U.S. Navy to Christen Newest Virginia-Class Submarine Future USS Montana

The U.S. Navy will christen one of its newest Virginia-class fast attack submarines, the future USS Montana (SSN 794), on Sept. 12.

The christening will be done during a 10 a.m. EDT ceremony held at Huntington Ingalls Industries (HII) Newport News Shipbuilding (NNS) division’s facility in Newport News, Virginia.

The principal speaker of the christening ceremony will be Under Secretary of the Navy (Acting) Gregory J. Slavonic. Ms. Sally Jewell, former Secretary of the United States Department of Interior (DOI), will serve as the ship’s sponsor. In a time-honored Navy tradition, she will christen the ship by breaking a bottle of sparkling wine across the bow and state, “in the name of the United States I christen thee.”

“The future USS Montana will play an important role in the defense of our nation and maritime freedom,” said Slavonic. “She stands as proof of what teamwork – from civilian to contractor to military – can accomplish. I am confident USS Montana and her crew will ensure our Navy remains safe and strong to proudly serve our nation’s interest for decades to come.”

SSN 794, which was formally named USS Montana on Sept. 2, 2015, honors the Treasure State. She will be the second commissioned warship bearing the name. The first USS Montana (ACR-13), an armored cruiser, was also built at Newport News Shipbuilding and commissioned July 1908. She served in the Atlantic and Mediterranean, landed Marines during unrest in Haiti in 1914 and escorted convoys during World War I. She was decommissioned in 1921.

The future USS Montana (SSN 794) is the 21st boat of the Virginia-class; the third of the ten Block IV Virginia Class boats; and the 10th of the class to be delivered by NNS. Montana’s ship’s motto is “Do or Die, Big Sky”. She will have a complement of 135 officers and crew.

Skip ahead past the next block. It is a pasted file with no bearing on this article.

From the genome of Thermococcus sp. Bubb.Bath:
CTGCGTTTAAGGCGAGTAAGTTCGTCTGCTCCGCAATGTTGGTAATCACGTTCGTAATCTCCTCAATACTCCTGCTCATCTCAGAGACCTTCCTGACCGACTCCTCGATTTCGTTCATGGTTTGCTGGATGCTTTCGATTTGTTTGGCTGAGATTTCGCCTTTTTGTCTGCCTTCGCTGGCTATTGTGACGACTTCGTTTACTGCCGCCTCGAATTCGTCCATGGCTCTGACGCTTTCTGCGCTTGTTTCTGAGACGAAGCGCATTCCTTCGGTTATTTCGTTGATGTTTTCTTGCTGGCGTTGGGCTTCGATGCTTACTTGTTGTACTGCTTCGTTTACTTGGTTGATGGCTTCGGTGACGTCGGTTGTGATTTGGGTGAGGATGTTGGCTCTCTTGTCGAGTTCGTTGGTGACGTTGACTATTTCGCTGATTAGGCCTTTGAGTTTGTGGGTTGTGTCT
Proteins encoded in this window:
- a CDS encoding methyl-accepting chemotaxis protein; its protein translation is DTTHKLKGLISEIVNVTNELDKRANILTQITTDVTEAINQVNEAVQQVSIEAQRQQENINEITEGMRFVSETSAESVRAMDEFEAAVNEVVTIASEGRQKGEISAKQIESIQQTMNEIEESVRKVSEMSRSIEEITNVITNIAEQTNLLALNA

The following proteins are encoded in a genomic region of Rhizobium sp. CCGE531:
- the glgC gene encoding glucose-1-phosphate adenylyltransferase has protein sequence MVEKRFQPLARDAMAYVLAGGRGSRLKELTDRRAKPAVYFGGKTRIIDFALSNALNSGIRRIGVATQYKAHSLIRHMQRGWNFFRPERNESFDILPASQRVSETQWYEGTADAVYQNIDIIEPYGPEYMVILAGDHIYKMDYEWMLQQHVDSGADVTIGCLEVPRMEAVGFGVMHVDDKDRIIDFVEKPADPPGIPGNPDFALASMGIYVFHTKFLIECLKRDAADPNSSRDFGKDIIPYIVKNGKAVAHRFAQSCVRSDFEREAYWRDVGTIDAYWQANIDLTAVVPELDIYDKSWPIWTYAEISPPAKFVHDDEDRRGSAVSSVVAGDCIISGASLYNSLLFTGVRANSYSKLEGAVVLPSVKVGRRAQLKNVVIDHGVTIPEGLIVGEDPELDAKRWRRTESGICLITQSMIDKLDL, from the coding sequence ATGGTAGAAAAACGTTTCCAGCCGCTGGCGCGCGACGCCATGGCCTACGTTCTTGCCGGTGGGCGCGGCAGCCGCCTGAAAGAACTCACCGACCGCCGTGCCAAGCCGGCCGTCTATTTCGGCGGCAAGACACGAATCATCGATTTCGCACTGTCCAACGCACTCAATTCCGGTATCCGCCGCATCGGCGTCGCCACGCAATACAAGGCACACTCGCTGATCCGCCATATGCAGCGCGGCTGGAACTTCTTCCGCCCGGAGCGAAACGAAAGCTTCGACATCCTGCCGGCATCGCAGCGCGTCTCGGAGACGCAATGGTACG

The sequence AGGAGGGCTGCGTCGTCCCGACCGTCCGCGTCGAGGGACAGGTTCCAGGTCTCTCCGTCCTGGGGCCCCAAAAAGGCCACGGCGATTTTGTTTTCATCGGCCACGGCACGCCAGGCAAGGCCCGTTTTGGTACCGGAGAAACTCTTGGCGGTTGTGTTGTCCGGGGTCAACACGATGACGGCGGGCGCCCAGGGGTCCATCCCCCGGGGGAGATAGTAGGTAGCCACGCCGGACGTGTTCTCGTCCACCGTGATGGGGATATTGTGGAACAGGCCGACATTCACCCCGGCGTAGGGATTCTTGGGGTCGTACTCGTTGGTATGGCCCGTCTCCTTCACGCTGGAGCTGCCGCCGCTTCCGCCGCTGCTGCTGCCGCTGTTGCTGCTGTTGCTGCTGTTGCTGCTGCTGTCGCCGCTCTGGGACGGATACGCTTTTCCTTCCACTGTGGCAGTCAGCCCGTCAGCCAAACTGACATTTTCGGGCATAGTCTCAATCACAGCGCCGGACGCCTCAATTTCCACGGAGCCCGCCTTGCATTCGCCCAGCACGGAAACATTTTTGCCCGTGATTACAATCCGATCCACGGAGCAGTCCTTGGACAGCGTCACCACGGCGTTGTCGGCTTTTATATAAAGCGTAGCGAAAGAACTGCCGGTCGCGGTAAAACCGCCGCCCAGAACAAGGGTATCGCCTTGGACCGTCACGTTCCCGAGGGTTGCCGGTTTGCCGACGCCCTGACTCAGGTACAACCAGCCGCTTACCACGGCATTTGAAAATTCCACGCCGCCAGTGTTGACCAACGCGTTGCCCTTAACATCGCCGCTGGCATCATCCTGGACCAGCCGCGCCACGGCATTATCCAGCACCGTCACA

Virginia class submarines are being built by General Dynamics Electric Boat (GDEB) and HII’s NNS division under a teaming agreement, with Electric Boat serving as prime contractor. A contract modification for three Virginia-class submarines – the future USS Oregon (SSN-793), future USS Montana (SSN-794), and future USS Hyman G. Rickover (SSN-795) – was initially awarded to GDEB for $594.7 million in April 2012. On December 23, 2014, they were awarded an additional $121.8 million contract modification to buy long lead-time material for the three Virginia-class submarines.

Construction of future USS Montana began in April/May 2015 at NNS. The keel for the boat was laid on May 16, 2018 and 4,000 NNS shipbuilders are supporting her construction. The boat is expected to be delivered in late 2020.

Construction of future USS Montana (SSN-794) nears completion in the Modular Outfitting Facility, January 2020. Photo Credit: Huntington Ingalls Industries (HII).

Block IV Virginia-class submarines include design changes to Reduce Total Ownership Cost (RTOC) and increase operational availability by decreasing the planned number of depot availabilities from four to three. The submarines displace 7,835 tons, with a hull length of 377 feet and a diameter of 34 feet. They are capable of speeds in excess of 25 knots and can dive to a depth greater than 800 feet while carrying Mark 48 advanced capability torpedoes and Tomahawk cruise missiles.

Virginia-class submarines are built to operate in the world’s littoral and deep waters while conducting anti-submarine warfare (ASW); anti-surface ship warfare (ASuW); strike warfare; special operation forces (SOF) support; intelligence, surveillance, and reconnaissance (ISR); irregular warfare; and mine warfare missions. Their inherent stealth, endurance, mobility and firepower directly enable them to support five of the six maritime strategy core capabilities – sea control, power projection, forward presence, maritime security and deterrence.

Virginia class submarines are replacing the U.S. Navy’s older Los Angeles Class submarines as they retire.

Electric Boat and Newport News Shipbuilding already have delivered 19 Virginia-class submarines to the Navy including the first Block IV variant – USS Vermont (SSN 792). All of the remaining nine Block IV submarines are currently under construction.

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